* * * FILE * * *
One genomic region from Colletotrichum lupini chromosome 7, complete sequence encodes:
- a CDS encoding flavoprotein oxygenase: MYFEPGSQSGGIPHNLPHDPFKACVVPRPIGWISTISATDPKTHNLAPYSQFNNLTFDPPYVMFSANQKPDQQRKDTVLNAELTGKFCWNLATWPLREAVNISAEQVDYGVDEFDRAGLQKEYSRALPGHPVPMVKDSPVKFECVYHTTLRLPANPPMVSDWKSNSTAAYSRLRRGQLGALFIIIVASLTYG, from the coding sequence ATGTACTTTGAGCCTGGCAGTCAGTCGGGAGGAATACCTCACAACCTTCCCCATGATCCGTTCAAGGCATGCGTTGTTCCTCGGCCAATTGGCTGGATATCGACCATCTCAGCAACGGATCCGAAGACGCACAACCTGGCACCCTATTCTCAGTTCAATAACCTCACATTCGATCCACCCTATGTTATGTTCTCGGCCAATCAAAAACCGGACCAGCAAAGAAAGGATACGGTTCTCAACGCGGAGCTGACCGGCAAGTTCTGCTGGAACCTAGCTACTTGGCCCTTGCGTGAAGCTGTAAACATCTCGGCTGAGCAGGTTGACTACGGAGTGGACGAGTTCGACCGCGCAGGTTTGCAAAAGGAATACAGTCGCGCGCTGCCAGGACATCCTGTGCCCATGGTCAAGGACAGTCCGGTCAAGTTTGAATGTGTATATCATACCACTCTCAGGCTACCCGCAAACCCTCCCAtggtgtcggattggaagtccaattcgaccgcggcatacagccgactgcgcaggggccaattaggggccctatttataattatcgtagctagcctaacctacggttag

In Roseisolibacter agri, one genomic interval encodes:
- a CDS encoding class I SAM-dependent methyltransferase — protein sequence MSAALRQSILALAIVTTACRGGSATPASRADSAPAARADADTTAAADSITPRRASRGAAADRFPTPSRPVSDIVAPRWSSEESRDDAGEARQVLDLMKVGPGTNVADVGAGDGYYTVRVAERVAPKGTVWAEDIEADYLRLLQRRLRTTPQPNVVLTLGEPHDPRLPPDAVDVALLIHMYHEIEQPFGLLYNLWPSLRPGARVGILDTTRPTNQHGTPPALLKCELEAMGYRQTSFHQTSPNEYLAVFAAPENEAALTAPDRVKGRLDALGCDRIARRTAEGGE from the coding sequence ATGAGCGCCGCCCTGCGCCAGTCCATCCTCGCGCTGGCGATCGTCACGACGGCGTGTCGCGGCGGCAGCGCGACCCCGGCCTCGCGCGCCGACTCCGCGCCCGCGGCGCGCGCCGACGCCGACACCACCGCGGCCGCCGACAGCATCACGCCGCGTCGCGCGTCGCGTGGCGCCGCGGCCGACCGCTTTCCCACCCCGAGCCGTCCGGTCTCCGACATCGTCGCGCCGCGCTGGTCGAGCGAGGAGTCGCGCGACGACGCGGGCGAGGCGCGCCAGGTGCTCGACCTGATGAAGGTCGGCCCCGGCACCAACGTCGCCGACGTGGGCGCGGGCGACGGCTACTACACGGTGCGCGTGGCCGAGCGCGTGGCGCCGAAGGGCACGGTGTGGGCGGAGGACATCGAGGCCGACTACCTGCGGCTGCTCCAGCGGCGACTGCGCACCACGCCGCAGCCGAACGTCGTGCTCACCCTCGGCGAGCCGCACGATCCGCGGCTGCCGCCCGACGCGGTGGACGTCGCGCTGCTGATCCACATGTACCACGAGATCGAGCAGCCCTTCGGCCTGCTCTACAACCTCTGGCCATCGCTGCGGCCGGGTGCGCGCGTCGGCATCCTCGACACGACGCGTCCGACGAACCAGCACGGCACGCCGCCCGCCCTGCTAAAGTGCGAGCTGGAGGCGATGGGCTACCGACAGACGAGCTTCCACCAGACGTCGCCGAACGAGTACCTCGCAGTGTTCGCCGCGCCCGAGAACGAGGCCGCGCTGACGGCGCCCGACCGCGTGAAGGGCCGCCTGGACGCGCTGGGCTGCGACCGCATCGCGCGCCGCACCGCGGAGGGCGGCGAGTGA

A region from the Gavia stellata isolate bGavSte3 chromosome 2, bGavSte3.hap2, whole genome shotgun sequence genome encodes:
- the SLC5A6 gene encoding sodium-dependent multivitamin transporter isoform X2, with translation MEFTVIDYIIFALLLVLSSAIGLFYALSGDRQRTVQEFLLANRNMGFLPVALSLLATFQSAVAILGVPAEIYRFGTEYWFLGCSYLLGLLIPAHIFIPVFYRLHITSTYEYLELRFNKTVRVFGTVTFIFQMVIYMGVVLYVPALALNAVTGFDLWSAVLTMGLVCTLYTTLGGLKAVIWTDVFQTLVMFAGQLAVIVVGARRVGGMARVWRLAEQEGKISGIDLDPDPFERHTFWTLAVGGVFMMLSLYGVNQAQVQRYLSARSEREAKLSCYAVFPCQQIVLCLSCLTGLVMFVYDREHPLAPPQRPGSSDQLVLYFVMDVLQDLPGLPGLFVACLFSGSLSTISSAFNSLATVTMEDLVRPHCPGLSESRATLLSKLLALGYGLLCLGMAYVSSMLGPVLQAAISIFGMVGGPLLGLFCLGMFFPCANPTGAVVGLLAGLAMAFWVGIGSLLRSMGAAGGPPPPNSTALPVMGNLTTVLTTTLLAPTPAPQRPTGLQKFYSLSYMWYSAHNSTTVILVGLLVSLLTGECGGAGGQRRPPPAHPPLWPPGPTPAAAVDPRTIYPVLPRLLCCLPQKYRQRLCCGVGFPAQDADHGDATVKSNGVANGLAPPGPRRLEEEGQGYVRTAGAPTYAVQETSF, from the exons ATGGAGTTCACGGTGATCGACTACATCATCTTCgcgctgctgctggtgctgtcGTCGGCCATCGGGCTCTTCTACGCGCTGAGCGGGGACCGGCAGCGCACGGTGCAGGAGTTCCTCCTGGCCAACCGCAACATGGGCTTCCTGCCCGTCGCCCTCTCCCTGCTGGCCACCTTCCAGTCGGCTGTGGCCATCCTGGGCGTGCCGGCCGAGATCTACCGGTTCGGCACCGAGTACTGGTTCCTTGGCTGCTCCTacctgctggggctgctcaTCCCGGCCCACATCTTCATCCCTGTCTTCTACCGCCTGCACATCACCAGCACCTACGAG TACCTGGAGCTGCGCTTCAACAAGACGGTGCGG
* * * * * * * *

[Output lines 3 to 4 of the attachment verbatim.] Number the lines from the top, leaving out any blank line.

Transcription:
In Roseisolibacter agri, one genomic interval encodes:
- a CDS encoding class I SAM-dependent methyltransferase — protein sequence MSAALRQSILALAIVTTACRGGSATPASRADSAPAARADADTTAAADSITPRRASRGAAADRFPTPSRPVSDIVAPRWSSEESRDDAGEARQVLDLMKVGPGTNVADVGAGDGYYTVRVAERVAPKGTVWAEDIEADYLRLLQRRLRTTPQPNVVLTLGEPHDPRLPPDAVDVALLIHMYHEIEQPFGLLYNLWPSLRPGARVGILDTTRPTNQHGTPPALLKCELEAMGYRQTSFHQTSPNEYLAVFAAPENEAALTAPDRVKGRLDALGCDRIARRTAEGGE from the coding sequence ATGAGCGCCGCCCTGCGCCAGTCCATCCTCGCGCTGGCGATCGTCACGACGGCGTGTCGCGGCGGCAGCGCGACCCCGGCCTCGCGCGCCGACTCCGCGCCCGCGGCGCGCGCCGACGCCGACACCACCGCGGCCGCCGACAGCATCACGCCGCGTCGCGCGTCGCGTGGCGCCGCGGCCGACCGCTTTCCCACCCCGAGCCGTCCGGTCTCCGACATCGTCGCGCCGCGCTGGTCGAGCGAGGAGTCGCGCGACGACGCGGGCGAGGCGCGCCAGGTGCTCGACCTGATGAAGGTCGGCCCCGGCACCAACGTCGCCGACGTGGGCGCGGGCGACGGCTACTACACGGTGCGCGTGGCCGAGCGCGTGGCGCCGAAGGGCACGGTGTGGGCGGAGGACATCGAGGCCGACTACCTGCGGCTGCTCCAGCGGCGACTGCGCACCACGCCGCAGCCGAACGTCGTGCTCACCCTCGGCGAGCCGCACGATCCGCGGCTGCCGCCCGACGCGGTGGACGTCGCGCTGCTGATCCACATGTACCACGAGATCGAGCAGCCCTTCGGCCTGCTCTACAACCTCTGGCCATCGCTGCGGCCGGGTGCGCGCGTCGGCATCCTCGACACGACGCGTCCGACGAACCAGCACGGCACGCCGCCCGCCCTGCTAAAGTGCGAGCTGGAGGCGATGGGCTACCGACAGACGAGCTTCCACCAGACGTCGCCGAACGAGTACCTCGCAGTGTTCGCCGCGCCCGAGAACGAGGCCGCGCTGACGGCGCCCGACCGCGTGAAGGGCCGCCTGGACGCGCTGGGCTGCGACCGCATCGCGCGCCGCACCGCGGAGGGCGGCGAGTGA